We Perpetuate Bias And The Status Quo Without Realizing It

Blindness to gender, color or sexual orientation has never been a successful approach to “diversity.”  First of all, the nature of our brains makes it impossible—we only think we’re blind.

Repeated exposure to bias in our culture has worn deep grooves in our brains.  And these grooves reside in the part of our brain that our conscious minds cannot observe.  Furthermore, most of our daily actions are governed by this “automatic unconscious” part of our brains.  Automatic processes allow us to go through our days without having to spend energy deciding which pant leg to put on first or whether to turn left or right at the intersection through which we drive on our daily commute to work.  Only a small part of our brains is devoted to conscious, intentional behavior and like a muscle, this part tires quickly from use.

Most days you’re using the intentional part of your brain for decisions like trial strategy.  Meanwhile, your automatic brain processes may be averting your eyes each time you pass an attorney of color in the halls or assuming the woman associate who just returned from maternity leave is racing to get home to her baby at 3:00 P.M. when she is, in fact, on her way to a client meeting.  Unless your conscious, intentional brain processes are focused on becoming aware of these assumptions and behaviors, you will continue to unwittingly engage in them.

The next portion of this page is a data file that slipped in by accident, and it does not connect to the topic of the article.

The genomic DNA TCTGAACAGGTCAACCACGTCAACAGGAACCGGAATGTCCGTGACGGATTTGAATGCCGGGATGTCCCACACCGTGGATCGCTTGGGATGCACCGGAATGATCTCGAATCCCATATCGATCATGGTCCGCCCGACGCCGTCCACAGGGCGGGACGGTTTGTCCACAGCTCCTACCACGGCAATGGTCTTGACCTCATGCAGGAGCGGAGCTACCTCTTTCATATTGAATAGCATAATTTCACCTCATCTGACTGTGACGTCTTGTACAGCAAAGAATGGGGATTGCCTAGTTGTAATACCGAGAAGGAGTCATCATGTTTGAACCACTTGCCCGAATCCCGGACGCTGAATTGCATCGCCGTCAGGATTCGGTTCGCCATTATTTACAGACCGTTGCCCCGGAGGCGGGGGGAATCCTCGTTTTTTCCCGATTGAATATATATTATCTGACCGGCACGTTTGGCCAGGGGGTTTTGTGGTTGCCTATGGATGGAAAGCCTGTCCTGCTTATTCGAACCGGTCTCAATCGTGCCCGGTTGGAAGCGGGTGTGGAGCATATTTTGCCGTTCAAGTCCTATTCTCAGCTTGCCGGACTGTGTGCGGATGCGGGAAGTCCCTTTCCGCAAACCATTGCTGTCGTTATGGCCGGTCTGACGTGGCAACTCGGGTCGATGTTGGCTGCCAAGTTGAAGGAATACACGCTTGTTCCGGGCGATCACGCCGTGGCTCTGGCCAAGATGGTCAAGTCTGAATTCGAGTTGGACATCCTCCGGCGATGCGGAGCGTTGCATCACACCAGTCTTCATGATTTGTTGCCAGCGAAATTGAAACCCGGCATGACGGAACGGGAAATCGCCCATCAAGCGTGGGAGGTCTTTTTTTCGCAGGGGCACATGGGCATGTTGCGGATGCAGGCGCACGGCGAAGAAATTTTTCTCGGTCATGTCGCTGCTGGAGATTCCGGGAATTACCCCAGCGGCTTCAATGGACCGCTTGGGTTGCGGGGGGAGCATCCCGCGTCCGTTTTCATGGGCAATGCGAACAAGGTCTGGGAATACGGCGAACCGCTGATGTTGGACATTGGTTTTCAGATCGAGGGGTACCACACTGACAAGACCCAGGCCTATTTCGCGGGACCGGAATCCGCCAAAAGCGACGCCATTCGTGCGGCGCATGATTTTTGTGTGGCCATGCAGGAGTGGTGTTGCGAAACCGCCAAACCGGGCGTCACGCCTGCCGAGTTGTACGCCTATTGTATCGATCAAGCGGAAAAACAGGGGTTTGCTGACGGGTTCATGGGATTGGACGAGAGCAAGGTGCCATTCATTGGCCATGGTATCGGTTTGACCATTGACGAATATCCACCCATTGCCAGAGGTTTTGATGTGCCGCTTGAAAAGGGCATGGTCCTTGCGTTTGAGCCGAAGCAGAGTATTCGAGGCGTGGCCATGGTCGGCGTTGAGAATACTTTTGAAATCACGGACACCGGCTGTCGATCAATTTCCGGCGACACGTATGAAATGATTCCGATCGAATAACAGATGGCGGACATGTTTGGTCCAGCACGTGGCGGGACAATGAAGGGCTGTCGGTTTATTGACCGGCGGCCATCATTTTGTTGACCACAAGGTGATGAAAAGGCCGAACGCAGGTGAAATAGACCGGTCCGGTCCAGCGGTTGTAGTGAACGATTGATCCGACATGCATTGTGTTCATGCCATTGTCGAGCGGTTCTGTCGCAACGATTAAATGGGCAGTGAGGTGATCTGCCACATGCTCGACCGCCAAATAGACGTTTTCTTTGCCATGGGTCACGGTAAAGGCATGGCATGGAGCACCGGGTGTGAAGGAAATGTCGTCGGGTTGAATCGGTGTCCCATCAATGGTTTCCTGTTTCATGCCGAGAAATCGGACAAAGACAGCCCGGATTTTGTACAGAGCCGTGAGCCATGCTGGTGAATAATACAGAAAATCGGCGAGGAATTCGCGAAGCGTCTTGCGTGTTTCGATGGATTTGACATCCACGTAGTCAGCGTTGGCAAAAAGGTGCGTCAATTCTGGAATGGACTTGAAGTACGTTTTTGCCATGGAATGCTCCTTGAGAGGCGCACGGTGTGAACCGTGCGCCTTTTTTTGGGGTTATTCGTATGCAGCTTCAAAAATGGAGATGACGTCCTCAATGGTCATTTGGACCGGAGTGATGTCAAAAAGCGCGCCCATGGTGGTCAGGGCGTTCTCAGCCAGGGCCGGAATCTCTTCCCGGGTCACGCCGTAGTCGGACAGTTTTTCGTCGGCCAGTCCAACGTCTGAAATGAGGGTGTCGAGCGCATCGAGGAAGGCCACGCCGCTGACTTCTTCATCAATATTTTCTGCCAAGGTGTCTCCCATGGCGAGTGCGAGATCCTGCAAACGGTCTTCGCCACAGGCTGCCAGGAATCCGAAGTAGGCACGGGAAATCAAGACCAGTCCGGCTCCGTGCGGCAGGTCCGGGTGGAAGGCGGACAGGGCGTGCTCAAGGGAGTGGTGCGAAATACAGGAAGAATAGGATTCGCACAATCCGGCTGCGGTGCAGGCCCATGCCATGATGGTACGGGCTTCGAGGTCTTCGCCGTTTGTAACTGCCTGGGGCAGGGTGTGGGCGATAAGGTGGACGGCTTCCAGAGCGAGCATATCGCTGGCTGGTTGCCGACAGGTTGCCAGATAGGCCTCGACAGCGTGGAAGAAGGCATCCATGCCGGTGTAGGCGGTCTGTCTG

As you examine the attrition statistics of women and attorneys of color from your firms, you’re likely to tell yourself the women would have left anyway now that they have children or that exceptions were made in the hiring of attorneys of color which should not have been made because obviously, they were not capable of producing high quality work.  You will remain ignorant of the ways in which behavior directed by your automatic brain actually pushed these attorneys out the door.

Lawyers Demanding Work-Life Balance Are Driving A New Definition Of Diversity

In this way, automatic thinking prevents law firms from recognizing the diversity that already exists.  True diversity involves not only diversification of attorneys, but openness to diversification of the work of the firm itself: work practices, business practices, firm culture, strategy and mission.  Effective managers of diversity understand and value the diversity of opinions, insights and approaches to work brought by a diverse workforce.  This includes a recognition of the fact that there is more than one right way to produce positive results. 

You may be as stunned as I was, for example, to discover how few law associates—both men and women—aspire to firm partnership.  On the one hand, hearing young women say that they have no interest in becoming partners is not surprising, although it is disheartening.  So many cannot envision themselves fulfilling multiple roles—even with reduced-hours schedules.  And the few women partners with families who do exist often serve as negative role models.  That is, younger women view these pioneers as having sacrificed their personal lives in an effort to fit in and be “more like the men.” When the firm’s poster child for work-family balance is a woman partner who has one nanny for each of her three children so that she can bill 2400+ hours and bring in $2 million of business/year, women associates often eschew all aspirations to partnership.  Working in a less demanding environment or remaining in the increasingly pink ghetto of “counsel” appear as more desirable alternatives.